Family Guy kills Brian Griffin: publicity stunt or cry for help?
Last week, Family Guy shocked viewers by unceremoniously killing off the Griffin’s family dog, Brian, and replacing him with a wisecracking pooch voiced by the Sopranos’ Tony Sirico.
Since, there has been much speculation about why the writers chose to do this. Executive producer of the show, Steve Callaghan, said the move was simply a “fun way to shake things up.”
If it was just a publicity stunt, it has had some success. The move has generated a ton of media coverage and stimulated conversation among viewers where it may have been going stale.
However, it’s not clear whether this decision will buoy the show’s ratings or profile in the long-term, and there is clearly more to it than meets the eye.
That’s why I’m going to take a look at this decision by comparing it to the 1997 Simpsons episode ‘The Itchy & Scratcy & Poochie Show’, and maybe it’ll all become clear…
If you’ve not seen it, the basic premise of the episode is that Bart and Lisa’s favourite TV show, ‘The Itchy & Scratchy Show’ introduces a new character, the “edgy, in-your-face” rapping surfer dog, Poochie, who brings some great lines like “Hey kids, always recycle – TO THE EXTREME!”
This is a clear move by the producers of the Itchy & Scratchy Show to ‘shake things up’ in, as Lisa describes it, “A desperate attempt to boost low ratings.”
So, it’s natural to suspect that this was Family Guy’s motivation for their controversial move.
It can be very difficult to guess what viewers want, or how they will react to changes in their favourite TV shows. As the leader of the Itchy & Scratchy focus group in the Simpsons found, simply asking viewers what they want can seriously backfire, as the session concluded that kids are looking for “A realistic, down-to-earth-show… that’s completely off the wall and swarming with magic robots”.
Poochie’s appearance disrupted the relationship between Itchy and Scratchy. As such, Poochie’s premiering episode was dubbed “Worst. Episode. Ever” by Comic Book Guy.
After the episode showing Brian’s death was aired, the internet filled with confused and angry fans tweeting #BringBackBrian – and a petition to this end now has over 120,000 signatures. This is similar to how Comic Book Guy was on the internet within minutes after Poochie’s first appearance “Registering my disgust throughout the world”, and rating for the show plummeted.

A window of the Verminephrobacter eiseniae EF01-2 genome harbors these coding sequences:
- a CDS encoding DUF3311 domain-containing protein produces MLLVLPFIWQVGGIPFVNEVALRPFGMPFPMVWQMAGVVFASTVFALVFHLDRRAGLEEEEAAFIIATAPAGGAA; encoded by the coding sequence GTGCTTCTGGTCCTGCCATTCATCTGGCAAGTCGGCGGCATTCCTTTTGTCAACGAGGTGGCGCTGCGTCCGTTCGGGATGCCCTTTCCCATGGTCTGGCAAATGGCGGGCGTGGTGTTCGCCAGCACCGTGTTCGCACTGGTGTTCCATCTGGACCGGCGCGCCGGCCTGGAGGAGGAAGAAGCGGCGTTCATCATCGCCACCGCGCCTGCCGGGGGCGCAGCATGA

As a result, Poochie was quickly killed off the Itchy & Scratchy Show, and the status quo was restored. Poochie was sent back to his home planet, but unfortunately perished on the journey.
Krusty was quick to emphasise that although “Sometimes, when cartoon characters die, they’re back again the very next week” he has signed a “sworn affidavit that Poochie will never, ever, ever return!”
This seems to be the case with Family Guy too, with Stewie dismantling his time machine – thus ensuring that Brian cannot return. Vinnie has allegedly been commissioned for at least six more episodes, so it looks like Brian won’t be back any time soon.
The similarities between the Itchy & Scratchy & Poochie show and MacFarlane’s decision to kill Brian are hard to miss – and it’s impossible to believe that Seth himself will have missed the irony, especially as Brian’s death follows the Itchy & Scratchy & Poochie model almost to the letter.
That’s why I believe that this move is a bit more complex than simply raising Family Guy’s profile or ratings.
No, I think that killing Brian, who was the only voice of reason in the Griffin household (and incidentally the only character that used Seth MacFarlane’s ‘real voice’) is self-sabotage, pure and simple. In recent interviews the Family Guy creator admitted “Part of me thinks that Family Guy should have already ended” and that he’s secretly “Hoping for fans to say ‘we’re done with this’.”
If this is the reasoning behind Brian’s death, it’s actually a very smart move. Brian Griffin provided some of the only depth and emotion in a show that is otherwise shallow and infantile (and proudly so). A recent episode where Brian gets trapped in a bank vault with Stewie and admits he’s thought about ending his life is a truly emotional watch.
It remains to be seen whether Brian will magically pop up on our screens again in the future. However, at the moment, my theory is that MacFarlane used the Itchy & Scratchy & Poochie Show as a manual on ‘How to Kill Your Cartoon’. Removing Brian, and introducing such a stereotypically rubbish replacement, may be MacFarlane’s way of encouraging fans to give up and stop watching.
Well, in my case, it’s worked.